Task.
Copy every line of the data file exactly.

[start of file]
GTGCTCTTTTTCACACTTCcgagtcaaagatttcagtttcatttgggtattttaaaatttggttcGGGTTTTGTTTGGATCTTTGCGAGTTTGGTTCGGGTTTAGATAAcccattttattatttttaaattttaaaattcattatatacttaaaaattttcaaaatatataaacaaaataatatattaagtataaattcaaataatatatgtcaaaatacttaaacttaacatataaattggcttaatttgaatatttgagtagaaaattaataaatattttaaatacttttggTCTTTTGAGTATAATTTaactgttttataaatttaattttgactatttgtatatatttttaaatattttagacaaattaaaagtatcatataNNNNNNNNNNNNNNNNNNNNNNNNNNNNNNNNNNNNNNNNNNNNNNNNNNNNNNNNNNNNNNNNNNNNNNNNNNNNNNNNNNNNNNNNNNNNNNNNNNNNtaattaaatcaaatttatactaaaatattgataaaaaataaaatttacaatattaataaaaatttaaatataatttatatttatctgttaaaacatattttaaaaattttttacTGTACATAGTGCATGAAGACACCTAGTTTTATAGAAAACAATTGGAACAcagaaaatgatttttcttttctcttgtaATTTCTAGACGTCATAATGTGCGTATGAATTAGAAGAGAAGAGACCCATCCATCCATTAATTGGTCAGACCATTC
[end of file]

GTGCTCTTTTTCACACTTCcgagtcaaagatttcagtttcatttgggtattttaaaatttggttcGGGTTTTGTTTGGATCTTTGCGAGTTTGGTTCGGGTTTAGATAAcccattttattatttttaaattttaaaattcattatatacttaaaaattttcaaaatatataaacaaaataatatattaagtataaattcaaataatatatgtcaaaatacttaaacttaacatataaattggcttaatttgaatatttgagtagaaaattaataaatattttaaatacttttggTCTTTTGAGTATAATTTaactgttttataaatttaattttgactatttgtatatatttttaaatattttagacaaattaaaagtatcatataNNNNNNNNNNNNNNNNNNNNNNNNNNNNNNNNNNNNNNNNNNNNNNNNNNNNNNNNNNNNNNNNNNNNNNNNNNNNNNNNNNNNNNNNNNNNNNNNNNNNtaattaaatcaaatttatactaaaatattgataaaaaataaaatttacaatattaataaaaatttaaatataatttatatttatctgttaaaacatattttaaaaattttttacTGTACATAGTGCATGAAGACACCTAGTTTTATAGAAAACAATTGGAACAcagaaaatgatttttcttttctcttgtaATTTCTAGACGTCATAATGTGCGTATGAATTAGAAGAGAAGAGACCCATCCATCCATTAATTGGTCAGACCATTC